SleepersJuly 12, 2007


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Sleeper Watch

By Mike Antoine

Some NBA rookies immediately get an opportunity to immerse themselves in the NBA style of play and are given significant minutes in their first season as a professional. Others are expected to be significant NBA contributors at some point, but need to wait their turn given their team’s existing roster and strengths. Such turned out to be the case for Minnesota Timberwolves point guard, Randy Foye.

Foye played four seasons at Villanova and entered the NBA draft after his senior year. He was drafted seventh overall in the 2006 NBA draft by the Boston Celtics. He was immediately traded to the Portland Trail Blazers and subsequently traded to the Timberwolves. Initially thought to potentially have a significant role on the Wolves immediately, that all changed when Minnesota signed free agent point guard, Mike James. “When I was playing in the summer league, I was going really well but then they signed Mike. And when they first signed him, it kind of hurt because I knew deep down that if they signed a guy for $24 million then he was going to play right away, so I had to back him up. But I learned a lot from him, and I just took it and I just tried to be a sponge.”

It’s nice of Foye to suggest he learned a lot from James, and was being a sponge, but I’m sure most would agree, it wasn’t necessary. Highly touted coming out of college, Foye has been known for his scoring ability and solid overall game. A bit undersized as a shooting guard, yet doesn’t have the game of a point guard, some give him the label of combo guard. Foye’s been compared to the likes of Dwayne Wade for his ability to get to the basket, penetrate, leap, and finish strong. At the same time, he’s been compared to Ben Gordon for being undersized at shooting guard and having a streaky jumper.

That said, the Wolves are going into the 2007-2008 season with Foye as the frontrunner at point guard after trading Mike James to the Houston Rockets in the offseason. This is good news for fantasy owners because Foye’s game is fantasy friendly. Forget whether or not he should be playing point guard or shooting guard, Randy Foye and increased minutes are a good combination.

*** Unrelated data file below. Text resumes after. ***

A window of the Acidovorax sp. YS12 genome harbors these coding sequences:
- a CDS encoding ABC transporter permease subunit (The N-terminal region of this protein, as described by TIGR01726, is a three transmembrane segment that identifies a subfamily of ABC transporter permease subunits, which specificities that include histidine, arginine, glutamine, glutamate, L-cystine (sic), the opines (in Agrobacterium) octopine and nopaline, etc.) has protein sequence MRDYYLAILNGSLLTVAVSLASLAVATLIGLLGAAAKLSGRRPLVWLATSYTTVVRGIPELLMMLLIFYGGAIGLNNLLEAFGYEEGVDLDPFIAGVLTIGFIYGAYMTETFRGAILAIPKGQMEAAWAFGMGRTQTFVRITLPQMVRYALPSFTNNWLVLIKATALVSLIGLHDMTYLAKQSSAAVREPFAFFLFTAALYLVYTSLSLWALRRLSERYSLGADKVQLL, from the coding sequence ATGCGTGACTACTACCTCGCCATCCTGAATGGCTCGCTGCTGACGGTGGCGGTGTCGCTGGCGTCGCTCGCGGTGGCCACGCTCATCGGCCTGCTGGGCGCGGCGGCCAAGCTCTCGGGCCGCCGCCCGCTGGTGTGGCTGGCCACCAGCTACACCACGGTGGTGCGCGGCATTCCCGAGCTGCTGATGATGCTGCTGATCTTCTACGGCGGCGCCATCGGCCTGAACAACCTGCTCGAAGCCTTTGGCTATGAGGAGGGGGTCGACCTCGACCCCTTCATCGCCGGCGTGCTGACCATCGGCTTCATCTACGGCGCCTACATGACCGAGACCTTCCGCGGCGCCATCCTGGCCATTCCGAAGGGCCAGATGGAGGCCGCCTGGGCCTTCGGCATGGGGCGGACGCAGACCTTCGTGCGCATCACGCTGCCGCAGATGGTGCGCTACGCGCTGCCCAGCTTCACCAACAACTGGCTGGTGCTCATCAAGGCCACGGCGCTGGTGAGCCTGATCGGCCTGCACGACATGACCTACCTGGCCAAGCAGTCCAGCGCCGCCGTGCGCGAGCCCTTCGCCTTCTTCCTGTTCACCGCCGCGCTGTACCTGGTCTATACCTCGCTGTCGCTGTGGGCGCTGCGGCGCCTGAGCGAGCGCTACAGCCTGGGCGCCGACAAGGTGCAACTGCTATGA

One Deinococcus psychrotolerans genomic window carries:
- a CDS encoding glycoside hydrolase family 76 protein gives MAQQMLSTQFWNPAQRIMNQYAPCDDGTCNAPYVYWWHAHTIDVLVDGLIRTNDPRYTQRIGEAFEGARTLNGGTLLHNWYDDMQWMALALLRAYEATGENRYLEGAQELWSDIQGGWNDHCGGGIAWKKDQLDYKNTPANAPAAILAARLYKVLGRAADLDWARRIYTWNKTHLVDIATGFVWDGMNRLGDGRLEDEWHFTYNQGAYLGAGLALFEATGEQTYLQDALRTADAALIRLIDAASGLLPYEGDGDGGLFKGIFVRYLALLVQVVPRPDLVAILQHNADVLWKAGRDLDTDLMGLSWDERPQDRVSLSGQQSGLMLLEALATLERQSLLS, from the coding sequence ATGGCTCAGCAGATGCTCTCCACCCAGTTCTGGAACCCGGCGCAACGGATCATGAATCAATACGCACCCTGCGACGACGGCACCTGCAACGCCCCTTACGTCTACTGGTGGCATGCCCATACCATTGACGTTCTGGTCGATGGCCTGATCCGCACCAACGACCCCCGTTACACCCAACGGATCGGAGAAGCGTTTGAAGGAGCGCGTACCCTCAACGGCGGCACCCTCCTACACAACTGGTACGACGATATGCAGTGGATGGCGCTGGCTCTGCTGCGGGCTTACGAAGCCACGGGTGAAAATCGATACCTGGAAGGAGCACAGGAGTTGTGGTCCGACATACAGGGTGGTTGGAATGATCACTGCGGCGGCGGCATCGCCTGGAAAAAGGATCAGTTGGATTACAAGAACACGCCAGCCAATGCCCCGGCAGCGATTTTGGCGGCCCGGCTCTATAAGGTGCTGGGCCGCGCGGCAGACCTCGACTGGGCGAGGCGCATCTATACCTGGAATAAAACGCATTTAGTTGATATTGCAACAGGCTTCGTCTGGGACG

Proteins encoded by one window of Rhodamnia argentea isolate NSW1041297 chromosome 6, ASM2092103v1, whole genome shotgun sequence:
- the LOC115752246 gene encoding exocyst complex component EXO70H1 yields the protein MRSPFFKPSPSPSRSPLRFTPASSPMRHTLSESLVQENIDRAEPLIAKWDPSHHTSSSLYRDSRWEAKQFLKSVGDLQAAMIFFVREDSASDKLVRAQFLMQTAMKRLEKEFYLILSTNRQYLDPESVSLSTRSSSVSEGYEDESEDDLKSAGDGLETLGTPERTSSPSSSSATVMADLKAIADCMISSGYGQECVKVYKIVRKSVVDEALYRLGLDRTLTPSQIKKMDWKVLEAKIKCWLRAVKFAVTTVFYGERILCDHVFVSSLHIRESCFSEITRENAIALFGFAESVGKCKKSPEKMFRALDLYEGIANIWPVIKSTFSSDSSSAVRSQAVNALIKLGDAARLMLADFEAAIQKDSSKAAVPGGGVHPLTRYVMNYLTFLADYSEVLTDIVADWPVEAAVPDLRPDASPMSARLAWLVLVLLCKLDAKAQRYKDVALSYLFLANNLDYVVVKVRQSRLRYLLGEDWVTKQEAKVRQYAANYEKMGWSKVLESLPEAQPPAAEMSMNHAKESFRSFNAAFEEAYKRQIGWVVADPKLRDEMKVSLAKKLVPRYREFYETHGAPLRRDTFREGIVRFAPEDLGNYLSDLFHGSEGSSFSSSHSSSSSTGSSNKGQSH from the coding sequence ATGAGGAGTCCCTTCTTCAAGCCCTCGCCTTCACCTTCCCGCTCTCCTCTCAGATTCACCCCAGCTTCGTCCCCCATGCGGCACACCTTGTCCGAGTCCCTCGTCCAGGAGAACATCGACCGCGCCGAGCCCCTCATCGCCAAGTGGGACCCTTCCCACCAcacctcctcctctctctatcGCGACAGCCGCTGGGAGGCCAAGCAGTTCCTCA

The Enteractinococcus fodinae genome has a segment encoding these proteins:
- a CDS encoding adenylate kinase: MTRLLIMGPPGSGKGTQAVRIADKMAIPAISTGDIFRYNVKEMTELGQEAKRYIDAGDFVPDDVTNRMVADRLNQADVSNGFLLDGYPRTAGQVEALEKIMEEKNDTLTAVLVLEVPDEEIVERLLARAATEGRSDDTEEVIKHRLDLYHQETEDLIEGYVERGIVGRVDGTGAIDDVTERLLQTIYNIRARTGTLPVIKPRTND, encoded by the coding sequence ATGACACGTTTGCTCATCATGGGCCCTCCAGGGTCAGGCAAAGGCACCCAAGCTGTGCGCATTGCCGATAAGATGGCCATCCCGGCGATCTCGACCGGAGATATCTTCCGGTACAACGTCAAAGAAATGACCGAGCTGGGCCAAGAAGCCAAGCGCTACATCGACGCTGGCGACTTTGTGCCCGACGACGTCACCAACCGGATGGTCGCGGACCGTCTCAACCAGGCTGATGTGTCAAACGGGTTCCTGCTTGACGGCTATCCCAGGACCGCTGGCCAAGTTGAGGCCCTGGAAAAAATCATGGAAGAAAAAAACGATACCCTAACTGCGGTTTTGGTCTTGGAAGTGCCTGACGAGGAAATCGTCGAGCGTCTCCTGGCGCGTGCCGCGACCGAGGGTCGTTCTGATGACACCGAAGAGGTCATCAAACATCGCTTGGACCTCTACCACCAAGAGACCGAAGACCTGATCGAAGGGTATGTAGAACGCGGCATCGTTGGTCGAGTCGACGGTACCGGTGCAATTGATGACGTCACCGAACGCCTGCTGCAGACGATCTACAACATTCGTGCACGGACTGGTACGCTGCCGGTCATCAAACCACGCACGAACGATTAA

In college, Foye averaged 15.0 ppg, 1.6 3pg, 3.1 apg, 1.5 spg, 40% FG shooting (on 13 shots per game), and 78% FT shooting (on 4 shots per game). It’s worth noting that Foye’s FG shooting improved as he gained more college experience, shooting 42% his junior season and 41% his senior season, both improvements over his upper-30 percentile shooting during his freshman and sophomore seasons.

It’s important to note those college figures because over a sampling of 14 NBA games in which Foye played 30 or more minutes last season, we see some similarities to his college line and potential as a starter this season. In those 14 games in which he played 30+ minutes, Foye averaged 17.1 ppg, 1.4 3pg, 4.9 rpg, 5.6 apg, 1.1 spg, while shooting 46% from the floor (on 12.5 shots per game) and 89% from the line (on 4.7 free throws per game). That’s some impressive stuff!

The NBA is full of labeled combo guards that provide very fantasy friendly statistics including Dwayne Wade, Gilbert Arenas, Jason Terry, Ben Gordon, Cuttino Mobley, Jamal Crawford, and many others. Depending upon your fantasy team needs, don’t be afraid to make Randy Foye your #2 point guard next season, confidently selecting him anywhere from the seventh round on. The Timberwolves will be banking on the hope that he’ll be every bit as good of a scorer in the NBA as he was in college, and you can too.

 
Mike Antoine is one of a growing number of fantasy experts who write for the Cafe. You can catch up with Mike in the Cafe's forums where he posts under the name of The Thrill.
 
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